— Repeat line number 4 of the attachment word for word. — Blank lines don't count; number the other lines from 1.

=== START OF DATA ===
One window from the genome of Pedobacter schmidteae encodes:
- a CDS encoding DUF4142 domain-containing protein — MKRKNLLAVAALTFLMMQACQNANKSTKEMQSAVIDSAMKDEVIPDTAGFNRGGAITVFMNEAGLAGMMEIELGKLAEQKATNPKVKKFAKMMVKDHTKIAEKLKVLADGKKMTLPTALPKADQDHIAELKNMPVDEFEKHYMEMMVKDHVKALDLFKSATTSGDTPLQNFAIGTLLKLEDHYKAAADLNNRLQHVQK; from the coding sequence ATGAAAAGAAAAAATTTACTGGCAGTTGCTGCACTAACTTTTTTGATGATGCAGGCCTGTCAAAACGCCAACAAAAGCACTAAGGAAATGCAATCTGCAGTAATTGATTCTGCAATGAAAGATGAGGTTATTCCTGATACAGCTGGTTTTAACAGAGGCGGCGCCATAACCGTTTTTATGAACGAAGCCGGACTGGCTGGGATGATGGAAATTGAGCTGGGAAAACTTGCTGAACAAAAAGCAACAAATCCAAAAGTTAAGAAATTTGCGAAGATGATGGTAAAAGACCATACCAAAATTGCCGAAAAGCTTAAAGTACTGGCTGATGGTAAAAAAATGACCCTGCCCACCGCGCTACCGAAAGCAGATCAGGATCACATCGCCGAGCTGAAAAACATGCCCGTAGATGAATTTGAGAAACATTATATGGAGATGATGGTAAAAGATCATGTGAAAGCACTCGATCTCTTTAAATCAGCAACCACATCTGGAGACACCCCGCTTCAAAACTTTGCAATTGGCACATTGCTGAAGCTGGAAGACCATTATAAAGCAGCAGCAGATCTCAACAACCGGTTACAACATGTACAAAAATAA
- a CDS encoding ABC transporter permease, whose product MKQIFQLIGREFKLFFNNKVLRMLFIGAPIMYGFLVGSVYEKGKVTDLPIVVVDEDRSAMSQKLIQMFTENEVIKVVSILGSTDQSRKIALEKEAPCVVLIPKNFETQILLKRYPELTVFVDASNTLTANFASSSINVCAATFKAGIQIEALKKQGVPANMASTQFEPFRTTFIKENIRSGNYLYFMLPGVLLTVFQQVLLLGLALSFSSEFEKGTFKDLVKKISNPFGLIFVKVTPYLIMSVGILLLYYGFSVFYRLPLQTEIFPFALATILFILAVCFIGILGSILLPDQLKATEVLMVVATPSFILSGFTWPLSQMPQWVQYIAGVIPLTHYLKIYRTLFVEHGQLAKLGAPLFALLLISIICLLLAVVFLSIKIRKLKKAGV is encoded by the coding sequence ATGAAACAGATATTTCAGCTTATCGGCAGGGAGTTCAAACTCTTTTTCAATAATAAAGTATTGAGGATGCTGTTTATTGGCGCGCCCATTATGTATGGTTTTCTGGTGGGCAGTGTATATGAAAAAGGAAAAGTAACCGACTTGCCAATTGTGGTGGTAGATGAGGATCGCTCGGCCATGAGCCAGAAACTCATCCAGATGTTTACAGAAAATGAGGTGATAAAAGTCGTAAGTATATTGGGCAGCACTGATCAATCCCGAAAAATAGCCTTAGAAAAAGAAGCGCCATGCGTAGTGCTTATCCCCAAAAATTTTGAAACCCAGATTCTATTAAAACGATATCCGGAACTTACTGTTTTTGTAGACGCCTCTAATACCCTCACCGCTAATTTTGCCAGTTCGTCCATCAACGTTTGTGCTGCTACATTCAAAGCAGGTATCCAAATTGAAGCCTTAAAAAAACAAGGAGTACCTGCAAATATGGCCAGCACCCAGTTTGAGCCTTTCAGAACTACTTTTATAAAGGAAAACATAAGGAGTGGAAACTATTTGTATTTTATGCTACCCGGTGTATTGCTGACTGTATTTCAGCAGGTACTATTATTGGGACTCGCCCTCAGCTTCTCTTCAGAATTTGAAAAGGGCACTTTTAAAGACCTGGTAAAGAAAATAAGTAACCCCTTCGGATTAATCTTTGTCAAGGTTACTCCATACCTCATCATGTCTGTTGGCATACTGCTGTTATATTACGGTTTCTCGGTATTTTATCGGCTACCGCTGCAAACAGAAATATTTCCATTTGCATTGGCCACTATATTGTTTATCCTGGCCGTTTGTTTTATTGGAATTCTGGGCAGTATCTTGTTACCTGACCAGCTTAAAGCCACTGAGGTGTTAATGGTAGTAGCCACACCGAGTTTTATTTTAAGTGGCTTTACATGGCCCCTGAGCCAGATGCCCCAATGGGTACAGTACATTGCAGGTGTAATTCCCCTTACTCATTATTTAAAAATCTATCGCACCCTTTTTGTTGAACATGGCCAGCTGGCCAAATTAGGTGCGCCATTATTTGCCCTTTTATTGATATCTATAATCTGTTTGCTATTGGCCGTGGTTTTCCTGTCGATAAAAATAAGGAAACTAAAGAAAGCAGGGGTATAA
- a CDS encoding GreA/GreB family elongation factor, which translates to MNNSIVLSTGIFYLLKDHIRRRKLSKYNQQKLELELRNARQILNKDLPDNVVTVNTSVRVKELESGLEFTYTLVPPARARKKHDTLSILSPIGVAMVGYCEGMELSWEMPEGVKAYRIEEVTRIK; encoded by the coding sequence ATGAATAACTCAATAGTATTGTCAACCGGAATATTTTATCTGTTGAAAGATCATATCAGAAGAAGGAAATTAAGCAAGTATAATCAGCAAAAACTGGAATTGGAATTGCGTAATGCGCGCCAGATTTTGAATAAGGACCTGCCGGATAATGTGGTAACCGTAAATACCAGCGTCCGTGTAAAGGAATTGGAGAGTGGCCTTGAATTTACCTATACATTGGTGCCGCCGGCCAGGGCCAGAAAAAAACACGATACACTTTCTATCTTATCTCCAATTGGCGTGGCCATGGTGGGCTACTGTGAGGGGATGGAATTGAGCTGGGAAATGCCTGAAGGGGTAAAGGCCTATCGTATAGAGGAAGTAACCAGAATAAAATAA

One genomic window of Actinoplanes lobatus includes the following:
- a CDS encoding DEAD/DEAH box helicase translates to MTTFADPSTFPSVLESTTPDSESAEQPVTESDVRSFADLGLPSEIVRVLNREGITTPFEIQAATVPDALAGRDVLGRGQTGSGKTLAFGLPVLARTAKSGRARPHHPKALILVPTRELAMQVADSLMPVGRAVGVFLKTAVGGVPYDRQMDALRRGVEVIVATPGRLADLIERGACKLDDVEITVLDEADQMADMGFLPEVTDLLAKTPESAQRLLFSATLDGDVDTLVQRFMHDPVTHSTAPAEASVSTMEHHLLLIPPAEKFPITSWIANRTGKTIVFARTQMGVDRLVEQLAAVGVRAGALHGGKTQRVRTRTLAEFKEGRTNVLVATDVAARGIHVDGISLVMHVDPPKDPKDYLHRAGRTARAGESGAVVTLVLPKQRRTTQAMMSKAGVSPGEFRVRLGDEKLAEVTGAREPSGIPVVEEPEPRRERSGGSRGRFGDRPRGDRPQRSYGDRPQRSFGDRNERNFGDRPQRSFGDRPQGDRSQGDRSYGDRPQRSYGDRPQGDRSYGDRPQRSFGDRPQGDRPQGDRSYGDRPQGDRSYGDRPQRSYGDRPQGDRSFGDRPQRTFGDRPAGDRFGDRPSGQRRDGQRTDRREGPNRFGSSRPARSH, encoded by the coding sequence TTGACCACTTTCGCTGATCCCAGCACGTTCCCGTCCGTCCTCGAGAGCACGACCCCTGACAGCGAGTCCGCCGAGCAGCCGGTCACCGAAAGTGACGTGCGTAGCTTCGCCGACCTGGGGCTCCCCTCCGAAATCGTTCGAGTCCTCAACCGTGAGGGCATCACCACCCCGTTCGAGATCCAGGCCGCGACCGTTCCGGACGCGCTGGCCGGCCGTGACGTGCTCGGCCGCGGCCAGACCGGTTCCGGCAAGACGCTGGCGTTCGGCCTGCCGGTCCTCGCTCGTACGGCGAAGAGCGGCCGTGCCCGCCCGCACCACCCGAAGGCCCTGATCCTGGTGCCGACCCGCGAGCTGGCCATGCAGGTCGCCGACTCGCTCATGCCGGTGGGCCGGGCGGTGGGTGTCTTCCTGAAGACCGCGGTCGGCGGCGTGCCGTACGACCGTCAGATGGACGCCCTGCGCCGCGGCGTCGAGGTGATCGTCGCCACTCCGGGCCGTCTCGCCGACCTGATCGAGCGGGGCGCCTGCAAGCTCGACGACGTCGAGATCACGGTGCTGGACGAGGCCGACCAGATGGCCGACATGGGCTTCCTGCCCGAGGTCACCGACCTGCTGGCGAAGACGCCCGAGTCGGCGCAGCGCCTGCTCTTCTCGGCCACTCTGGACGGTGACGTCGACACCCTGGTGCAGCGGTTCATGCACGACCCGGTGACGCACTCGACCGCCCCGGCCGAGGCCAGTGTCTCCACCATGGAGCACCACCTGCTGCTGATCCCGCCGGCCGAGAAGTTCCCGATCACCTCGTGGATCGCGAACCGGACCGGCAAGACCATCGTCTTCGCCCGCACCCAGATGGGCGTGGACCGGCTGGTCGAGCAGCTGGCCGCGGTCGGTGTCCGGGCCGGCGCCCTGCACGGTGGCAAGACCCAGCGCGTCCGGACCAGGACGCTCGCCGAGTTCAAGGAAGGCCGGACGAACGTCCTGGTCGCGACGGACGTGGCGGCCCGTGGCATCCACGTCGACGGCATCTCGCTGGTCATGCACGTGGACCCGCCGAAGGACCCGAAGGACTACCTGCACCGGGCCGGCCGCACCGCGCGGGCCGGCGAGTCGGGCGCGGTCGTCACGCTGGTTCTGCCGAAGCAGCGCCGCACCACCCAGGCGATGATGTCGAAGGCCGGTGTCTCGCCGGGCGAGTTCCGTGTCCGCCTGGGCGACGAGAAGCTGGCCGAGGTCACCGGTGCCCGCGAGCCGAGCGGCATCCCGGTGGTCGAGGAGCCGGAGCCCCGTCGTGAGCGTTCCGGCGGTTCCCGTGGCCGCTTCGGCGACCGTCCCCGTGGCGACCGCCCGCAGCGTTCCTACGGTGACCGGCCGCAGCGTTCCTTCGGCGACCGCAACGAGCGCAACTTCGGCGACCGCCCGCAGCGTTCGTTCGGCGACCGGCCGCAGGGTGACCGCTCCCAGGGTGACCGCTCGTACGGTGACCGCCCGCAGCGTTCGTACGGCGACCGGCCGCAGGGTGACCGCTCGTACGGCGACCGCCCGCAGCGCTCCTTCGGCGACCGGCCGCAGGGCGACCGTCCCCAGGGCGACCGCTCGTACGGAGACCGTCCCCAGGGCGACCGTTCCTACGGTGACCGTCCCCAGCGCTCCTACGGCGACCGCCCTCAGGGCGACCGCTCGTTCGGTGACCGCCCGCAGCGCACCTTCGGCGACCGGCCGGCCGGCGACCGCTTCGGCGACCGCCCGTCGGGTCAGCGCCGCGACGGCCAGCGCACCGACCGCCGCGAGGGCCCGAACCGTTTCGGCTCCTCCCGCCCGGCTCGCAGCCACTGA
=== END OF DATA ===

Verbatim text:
- a CDS encoding GreA/GreB family elongation factor, which translates to MNNSIVLSTGIFYLLKDHIRRRKLSKYNQQKLELELRNARQILNKDLPDNVVTVNTSVRVKELESGLEFTYTLVPPARARKKHDTLSILSPIGVAMVGYCEGMELSWEMPEGVKAYRIEEVTRIK; encoded by the coding sequence ATGAATAACTCAATAGTATTGTCAACCGGAATATTTTATCTGTTGAAAGATCATATCAGAAGAAGGAAATTAAGCAAGTATAATCAGCAAAAACTGGAATTGGAATTGCGTAATGCGCGCCAGATTTTGAATAAGGACCTGCCGGATAATGTGGTAACCGTAAATACCAGCGTCCGTGTAAAGGAATTGGAGAGTGGCCTTGAATTTACCTATACATTGGTGCCGCCGGCCAGGGCCAGAAAAAAACACGATACACTTTCTATCTTATCTCCAATTGGCGTGGCCATGGTGGGCTACTGTGAGGGGATGGAATTGAGCTGGGAAATGCCTGAAGGGGTAAAGGCCTATCGTATAGAGGAAGTAACCAGAATAAAATAA